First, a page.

On Community

1. a social group of any size whose members reside in a specific locality, share government, and often have a common cultural and historical heritage.
2. a locality inhabited by such a group.

We had our first HOA meeting last night. Details aside, I was speaking to a neighbor afterward who said her career is related to building community and she's hoping to see that happen in our building as well. I am not sure what she does specifically, but no matter - I felt kindred to her cause. I've seen it in a lot of neighbors. A free exchange of contact info, Facebook friending and groups have already been established. There's a noticeable openness to the social aspect of living within proximity.

I've been thinking a lot about community lately. The different ways it seeps up into our lives and we utilize it, embrace it, revel in it. The lines blur between friend groups, acquaintances, colleagues, teammates, roommates, neighbors, family and networks.

Our culture stresses independence and self-sufficiency. We are encouraged to leave the confines of "the houses we grew up in" to explore further education; to live independently; to pay our own bills; to be fit and fashionable and strong and beautiful and successful all on our own.

Which is good. Don't get me wrong. I think people need to take responsibility for themselves and their actions. And their own happiness.

But to be able to draw from one's community can be incredibly beneficial. Humans are social by nature and, as unique as we all are from one another - we share common experiences.

I have several examples to reference - including, but not limited to: book clubs, moving/airport runs, financial accountability, fitness and healthy lifestyle choices, home decor and renovation, career advice... but I'll save these for future posts.

Where do you find yourself grateful for community? How do you define community?

1 comment:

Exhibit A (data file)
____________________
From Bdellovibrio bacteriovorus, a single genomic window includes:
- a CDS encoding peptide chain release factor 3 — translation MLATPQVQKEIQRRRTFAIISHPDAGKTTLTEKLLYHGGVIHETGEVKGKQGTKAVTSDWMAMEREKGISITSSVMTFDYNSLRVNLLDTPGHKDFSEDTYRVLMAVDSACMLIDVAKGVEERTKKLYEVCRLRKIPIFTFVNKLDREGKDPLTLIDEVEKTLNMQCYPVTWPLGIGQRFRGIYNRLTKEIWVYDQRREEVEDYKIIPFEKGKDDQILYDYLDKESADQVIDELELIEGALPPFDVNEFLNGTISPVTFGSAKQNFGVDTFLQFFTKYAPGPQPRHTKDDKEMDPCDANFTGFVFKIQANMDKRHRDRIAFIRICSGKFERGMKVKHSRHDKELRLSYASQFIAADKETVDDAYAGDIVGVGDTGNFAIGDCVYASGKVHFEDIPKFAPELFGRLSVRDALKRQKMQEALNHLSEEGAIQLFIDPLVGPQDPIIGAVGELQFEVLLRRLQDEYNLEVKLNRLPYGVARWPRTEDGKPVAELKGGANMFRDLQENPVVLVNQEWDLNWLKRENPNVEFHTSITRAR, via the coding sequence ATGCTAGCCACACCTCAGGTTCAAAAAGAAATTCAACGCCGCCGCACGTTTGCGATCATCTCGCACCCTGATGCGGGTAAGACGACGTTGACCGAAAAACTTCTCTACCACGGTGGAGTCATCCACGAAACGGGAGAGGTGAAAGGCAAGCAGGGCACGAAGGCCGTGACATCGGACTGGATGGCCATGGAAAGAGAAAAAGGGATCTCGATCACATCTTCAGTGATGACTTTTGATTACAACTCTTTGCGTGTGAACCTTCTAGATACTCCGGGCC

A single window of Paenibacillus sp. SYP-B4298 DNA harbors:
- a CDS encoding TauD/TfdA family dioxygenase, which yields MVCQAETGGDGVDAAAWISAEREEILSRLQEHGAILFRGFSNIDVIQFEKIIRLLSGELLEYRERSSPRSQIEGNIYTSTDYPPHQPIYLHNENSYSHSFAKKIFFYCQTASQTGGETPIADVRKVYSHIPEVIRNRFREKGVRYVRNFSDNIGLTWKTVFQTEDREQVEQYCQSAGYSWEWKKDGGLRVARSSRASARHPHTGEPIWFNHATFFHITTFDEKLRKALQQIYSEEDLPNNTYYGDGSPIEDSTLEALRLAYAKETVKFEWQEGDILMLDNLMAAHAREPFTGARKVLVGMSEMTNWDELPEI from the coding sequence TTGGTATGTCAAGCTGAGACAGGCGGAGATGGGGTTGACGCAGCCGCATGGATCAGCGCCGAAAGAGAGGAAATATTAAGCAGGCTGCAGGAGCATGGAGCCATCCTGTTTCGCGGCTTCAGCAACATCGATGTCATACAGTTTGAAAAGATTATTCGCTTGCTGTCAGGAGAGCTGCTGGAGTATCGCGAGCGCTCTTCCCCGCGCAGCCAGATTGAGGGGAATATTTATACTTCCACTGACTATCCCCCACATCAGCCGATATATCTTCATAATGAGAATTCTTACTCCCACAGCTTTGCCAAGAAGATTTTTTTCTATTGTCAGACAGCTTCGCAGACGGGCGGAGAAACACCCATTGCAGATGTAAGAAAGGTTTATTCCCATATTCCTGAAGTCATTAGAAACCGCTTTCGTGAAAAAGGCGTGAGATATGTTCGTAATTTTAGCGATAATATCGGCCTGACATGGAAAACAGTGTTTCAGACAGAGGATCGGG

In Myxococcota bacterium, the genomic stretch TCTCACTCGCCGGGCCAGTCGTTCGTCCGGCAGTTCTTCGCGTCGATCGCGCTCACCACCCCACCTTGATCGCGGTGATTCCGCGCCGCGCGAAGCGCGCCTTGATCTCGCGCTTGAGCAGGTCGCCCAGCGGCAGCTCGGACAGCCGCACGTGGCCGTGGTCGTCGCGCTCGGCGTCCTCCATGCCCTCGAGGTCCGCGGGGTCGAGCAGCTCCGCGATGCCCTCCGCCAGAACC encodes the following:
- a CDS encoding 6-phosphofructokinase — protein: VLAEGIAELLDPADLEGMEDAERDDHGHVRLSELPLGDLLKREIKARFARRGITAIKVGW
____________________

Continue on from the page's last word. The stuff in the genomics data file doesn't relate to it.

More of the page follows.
1. I live in a one of a cluster of ten 450 sq. ft. cottages. Our homes are technically a condominium unit, half owner occupied and half renter occupied. We are situated perpendicular to the street. You enter through an iron gate, up a set of stairs beneath a pergola and emerge into a wonderland. We all know each other. We take care of one another's pets. We have dinner together. Tonight, one of my neighbors saw that I was home and knocked on my door to say hi. I've had a truly crappy 24 hours. Her timing was perfect. We commiserated (her week has been no less stressful) and hugged. When I returned home, there was a card on my door from her. Love. Perfect love. Four of us are connected on Facebook. During the snow, we got together at one of the houses and enjoyed a fire and conversation. I have never been happier with my living situation in my adult life.

    So much of our community sensibility is created by the smallness of our homes and the shared responsibility for our common space. We have twice a year work days where we all pitch in and work together on outdoor projects.

    I've lived in intentional communities and I've lived in isolation. One of the things that I adore about my current place is that it's accidental community, created by propitious circumstance rather than deliberation.